Opinion | Columnists

Sri Lanka's road to peaceful co-existence

The intent to demolish Dambulla mosque tears at wounds of ethnic violence which are in the process of healing

  • By Tariq A. Al Maeena, Special to Gulf News
  • Published: 00:00 April 29, 2012
  • Gulf News

Sri Lanka’s road to peaceful co-existence
  • Image Credit: Illustration: ©Gulf News

Following a protracted and violent civil war that lasted for more than 26 years costing thousands of lives and destruction of property, it would have been natural to assume that Sri Lanka would set itself on the path of healing through national reconciliation with all its peoples; Buddhists, Tamils and Muslims.

Yet, within many Tamils there exists a widespread belief that the Sri Lankan government is trying to wipe out their Tamil culture and religious identity by constructing Buddhist temples in Tamil areas. Now many of another ethnic minority feel recent moves have taken another dimension.

In a dangerous precedent reminiscent of another time and place, the Sri Lankan Prime Minister D.M. Dayaratne ordered the demolition of a 65-year-old mosque in Dambulla stating that the area was sacred to Buddhists. He tried to appease local sentiments by saying that the mosque would be relocated to another area. This public statement followed events recently when Buddhist agitators stormed the mosque and vandalised it, threatening its destruction.

The incident undoubtedly angered the island's Muslim community who have seen enough suffering and were severely victimised during the civil war for which they had paid a heavy price. During the civil war, caught in the crossfire between the government and the Tamils, they were attacked and slaughtered in village after village, even while offering prayers in the sanctity of their mosques. Their paddy lands were looted, businesses closed and had their very means of survival taken away. The entire Jaffna Muslim population was booted out of their homes and their belongings and property were stolen from them.

They are shocked and hurt that the demolition order strikes at the very core of religious freedom in a country attempting to heal itself. Muslim Congress Secretary and parliamentarian Hassan Ali said the "community will not accept a mosque in another place even if it was built of gold".

He also added that "If the places of religious worship of the minorities are being attacked while the police and army are idly watching, it implies that they are supporting the marauders and providing security to them, instead of the law abiding people". Faced with the initial opposition, the prime minister claimed that this decision was taken after consultations with Muslim politicians. However, it was immediately debunked as a ‘blatant manufactured lie' and strongly rejected by leading Muslim politicians: Senior Minister A.H.M. Fawzie, Deputy Minister M.L.A.M. Hizbulla, Western Province Governor Alavi Moulana and Parliamentarian Abdul Khader, all of whom categorically reject the prime minister's claims. They assert that the mosque was built on land legally bought in 1964 and simply dismiss the allegations of militant Buddhists who claimed this area was sacred just two years ago.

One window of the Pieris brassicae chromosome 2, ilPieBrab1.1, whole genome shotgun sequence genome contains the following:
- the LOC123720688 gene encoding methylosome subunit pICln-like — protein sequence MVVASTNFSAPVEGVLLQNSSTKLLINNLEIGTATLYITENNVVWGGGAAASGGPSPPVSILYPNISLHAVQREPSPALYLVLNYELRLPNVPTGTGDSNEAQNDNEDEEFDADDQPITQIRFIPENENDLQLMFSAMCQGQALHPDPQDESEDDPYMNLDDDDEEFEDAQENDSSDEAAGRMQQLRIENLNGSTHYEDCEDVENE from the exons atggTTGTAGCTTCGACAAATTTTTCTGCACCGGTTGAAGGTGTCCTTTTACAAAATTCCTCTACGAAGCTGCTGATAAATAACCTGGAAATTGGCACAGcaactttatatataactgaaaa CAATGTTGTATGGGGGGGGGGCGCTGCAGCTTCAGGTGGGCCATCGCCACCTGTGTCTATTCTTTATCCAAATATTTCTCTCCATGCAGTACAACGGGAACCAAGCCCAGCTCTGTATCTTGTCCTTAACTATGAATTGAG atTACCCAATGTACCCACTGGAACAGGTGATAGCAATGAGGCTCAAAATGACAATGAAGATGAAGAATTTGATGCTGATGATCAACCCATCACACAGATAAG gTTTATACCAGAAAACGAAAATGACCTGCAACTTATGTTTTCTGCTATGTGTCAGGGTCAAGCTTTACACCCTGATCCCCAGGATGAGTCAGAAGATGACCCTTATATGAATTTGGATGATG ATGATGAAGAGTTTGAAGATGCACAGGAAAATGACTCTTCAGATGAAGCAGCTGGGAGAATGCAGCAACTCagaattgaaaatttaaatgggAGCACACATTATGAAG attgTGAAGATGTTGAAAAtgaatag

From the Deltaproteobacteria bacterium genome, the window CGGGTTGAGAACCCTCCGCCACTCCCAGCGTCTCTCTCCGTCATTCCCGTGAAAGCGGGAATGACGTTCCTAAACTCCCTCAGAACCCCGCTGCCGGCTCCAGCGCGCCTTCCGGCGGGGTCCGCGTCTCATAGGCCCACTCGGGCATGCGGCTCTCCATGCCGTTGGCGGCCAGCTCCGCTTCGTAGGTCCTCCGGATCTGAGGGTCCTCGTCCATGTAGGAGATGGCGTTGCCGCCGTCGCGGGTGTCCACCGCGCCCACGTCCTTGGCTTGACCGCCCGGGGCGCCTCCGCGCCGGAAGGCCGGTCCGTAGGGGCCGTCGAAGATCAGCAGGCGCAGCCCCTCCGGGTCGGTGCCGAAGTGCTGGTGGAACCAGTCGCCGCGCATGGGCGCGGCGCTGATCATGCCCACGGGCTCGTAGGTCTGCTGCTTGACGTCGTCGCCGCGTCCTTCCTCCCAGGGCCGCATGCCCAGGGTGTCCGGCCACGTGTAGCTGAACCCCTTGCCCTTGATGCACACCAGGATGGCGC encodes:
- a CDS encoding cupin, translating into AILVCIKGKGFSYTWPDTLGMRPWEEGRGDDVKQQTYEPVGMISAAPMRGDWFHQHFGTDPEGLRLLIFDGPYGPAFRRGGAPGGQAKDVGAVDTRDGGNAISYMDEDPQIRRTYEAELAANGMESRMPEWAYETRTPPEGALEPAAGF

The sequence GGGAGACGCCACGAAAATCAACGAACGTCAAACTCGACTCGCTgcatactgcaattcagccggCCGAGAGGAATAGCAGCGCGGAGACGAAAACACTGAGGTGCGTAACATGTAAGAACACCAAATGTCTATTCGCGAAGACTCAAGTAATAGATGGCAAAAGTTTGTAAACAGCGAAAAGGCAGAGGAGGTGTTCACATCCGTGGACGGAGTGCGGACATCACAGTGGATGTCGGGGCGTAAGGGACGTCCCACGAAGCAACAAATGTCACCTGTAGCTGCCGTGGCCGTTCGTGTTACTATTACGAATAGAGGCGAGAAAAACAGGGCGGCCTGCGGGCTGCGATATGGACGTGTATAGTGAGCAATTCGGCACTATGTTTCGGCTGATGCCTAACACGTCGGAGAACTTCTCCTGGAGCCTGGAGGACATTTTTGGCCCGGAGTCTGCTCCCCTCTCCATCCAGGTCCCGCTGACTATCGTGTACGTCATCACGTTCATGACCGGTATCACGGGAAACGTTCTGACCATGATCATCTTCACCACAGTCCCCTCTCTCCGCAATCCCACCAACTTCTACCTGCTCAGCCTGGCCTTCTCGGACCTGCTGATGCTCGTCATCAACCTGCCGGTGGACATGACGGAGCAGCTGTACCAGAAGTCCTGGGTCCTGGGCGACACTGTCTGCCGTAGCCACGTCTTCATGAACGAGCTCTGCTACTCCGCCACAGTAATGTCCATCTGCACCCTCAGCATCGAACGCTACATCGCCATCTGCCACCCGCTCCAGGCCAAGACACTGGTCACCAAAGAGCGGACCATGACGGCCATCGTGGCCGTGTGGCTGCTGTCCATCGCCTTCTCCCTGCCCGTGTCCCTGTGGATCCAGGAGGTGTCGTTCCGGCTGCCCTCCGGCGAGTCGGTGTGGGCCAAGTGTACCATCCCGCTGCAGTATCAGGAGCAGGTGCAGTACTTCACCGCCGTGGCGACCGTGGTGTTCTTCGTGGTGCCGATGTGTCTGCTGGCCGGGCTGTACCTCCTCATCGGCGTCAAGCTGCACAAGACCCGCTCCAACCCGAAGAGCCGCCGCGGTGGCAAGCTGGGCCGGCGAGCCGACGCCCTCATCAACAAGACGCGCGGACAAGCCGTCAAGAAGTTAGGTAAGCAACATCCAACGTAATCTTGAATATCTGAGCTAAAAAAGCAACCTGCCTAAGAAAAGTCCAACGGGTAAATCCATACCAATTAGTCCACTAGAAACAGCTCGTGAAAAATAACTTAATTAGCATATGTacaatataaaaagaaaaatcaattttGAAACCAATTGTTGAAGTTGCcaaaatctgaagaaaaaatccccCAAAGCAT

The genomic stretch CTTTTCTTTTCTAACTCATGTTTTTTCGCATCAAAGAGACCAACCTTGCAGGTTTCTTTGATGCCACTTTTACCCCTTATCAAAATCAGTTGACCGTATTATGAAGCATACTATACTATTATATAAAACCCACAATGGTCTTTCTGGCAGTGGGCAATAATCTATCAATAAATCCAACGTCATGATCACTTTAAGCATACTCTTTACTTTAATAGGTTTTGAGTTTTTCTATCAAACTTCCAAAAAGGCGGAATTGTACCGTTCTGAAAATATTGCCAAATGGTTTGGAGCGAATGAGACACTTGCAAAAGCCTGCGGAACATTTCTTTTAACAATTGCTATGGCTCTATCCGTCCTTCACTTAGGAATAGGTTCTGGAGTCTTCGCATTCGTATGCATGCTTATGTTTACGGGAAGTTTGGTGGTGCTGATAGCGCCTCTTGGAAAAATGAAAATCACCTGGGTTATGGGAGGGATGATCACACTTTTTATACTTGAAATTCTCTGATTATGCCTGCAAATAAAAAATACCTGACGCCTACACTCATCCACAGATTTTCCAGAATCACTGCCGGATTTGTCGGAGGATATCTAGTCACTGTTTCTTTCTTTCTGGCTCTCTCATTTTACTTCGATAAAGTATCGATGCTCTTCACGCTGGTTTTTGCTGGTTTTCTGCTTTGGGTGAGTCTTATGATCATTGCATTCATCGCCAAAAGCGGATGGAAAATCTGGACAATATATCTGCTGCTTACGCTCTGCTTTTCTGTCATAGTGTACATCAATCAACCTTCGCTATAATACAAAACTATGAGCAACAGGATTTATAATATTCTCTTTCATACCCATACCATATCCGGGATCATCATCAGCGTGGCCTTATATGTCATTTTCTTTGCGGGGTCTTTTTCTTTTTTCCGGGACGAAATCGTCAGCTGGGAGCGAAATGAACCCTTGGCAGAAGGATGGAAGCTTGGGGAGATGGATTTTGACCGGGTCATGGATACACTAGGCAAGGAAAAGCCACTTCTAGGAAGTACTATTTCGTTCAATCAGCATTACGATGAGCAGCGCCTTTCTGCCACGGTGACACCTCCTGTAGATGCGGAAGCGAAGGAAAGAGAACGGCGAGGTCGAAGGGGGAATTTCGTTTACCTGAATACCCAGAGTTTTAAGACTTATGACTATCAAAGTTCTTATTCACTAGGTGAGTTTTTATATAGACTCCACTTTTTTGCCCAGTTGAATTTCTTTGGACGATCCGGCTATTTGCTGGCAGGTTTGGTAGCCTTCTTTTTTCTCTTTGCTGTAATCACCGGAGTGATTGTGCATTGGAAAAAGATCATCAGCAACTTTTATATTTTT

Misleading people

Asad Sally, chairman of the Islamic Solidarity Front (ISF) and former deputy mayor of Colombo, stated that "it is misleading to say that the mosque was in existence for two years as it has been there for more than 65 years. We have all the documents to prove that it is a legally constructed mosque under the Waqf Act. Therefore the statement by the prime minister claiming that the unauthorised construction of the mosque has been stopped is totally false. The land on which the mosque was located was bought by a Muslim lady in Jaffna from Englishmen. This mosque has existed since then.

"Later the adjacent land too had been bought by mosque authorities in 1995. This statement by the prime minister is misleading the Buddhists in the country. The prime minister should not make such irresponsible statements as the Waqf Board comes under him and he is contradicting his own statement. Besides statements like Muslims will not have a place to urinate are not only irresponsible but very dangerous too."

Though the leader of the United National Party Ranil Wickremasinghe is yet to make a public statement on the tense situation, his deputy Sajith Premadasa described the prime minister's order as "law of the jungle and nothing to do with Buddhism". Sajith wondered "how could we develop the country when the prime minister's office issues such false statements?"

Some public figures deplored the political pandering of the prime minister to a few Buddhist thugs, stating that in any civilised society one would expect unruly elements who vandalise places of worship to be arrested and brought to justice. Instead they have been rewarded in violation of all principles of human decency.

Following Sri Lanka's recent and turbulent past, Tamils, Muslims and others had been looking forward to a period of peace and harmony. However the intent to demolish the Dambulla mosque tears at the wounds of ethnic violence still in the process of healing, and only serves to prove that reconciliation, peace and progress are nothing but distant dreams. The historical co-existence of Tamils and Muslims among the Buddhist Sinhalese people for more than 1,000 years is under threat.

Tariq A. Al Maeena is a Saudi socio-political commentator. He lives in Jeddah, Saudi Arabia.

Comments (10)

  1. Added 16:12 April 29, 2012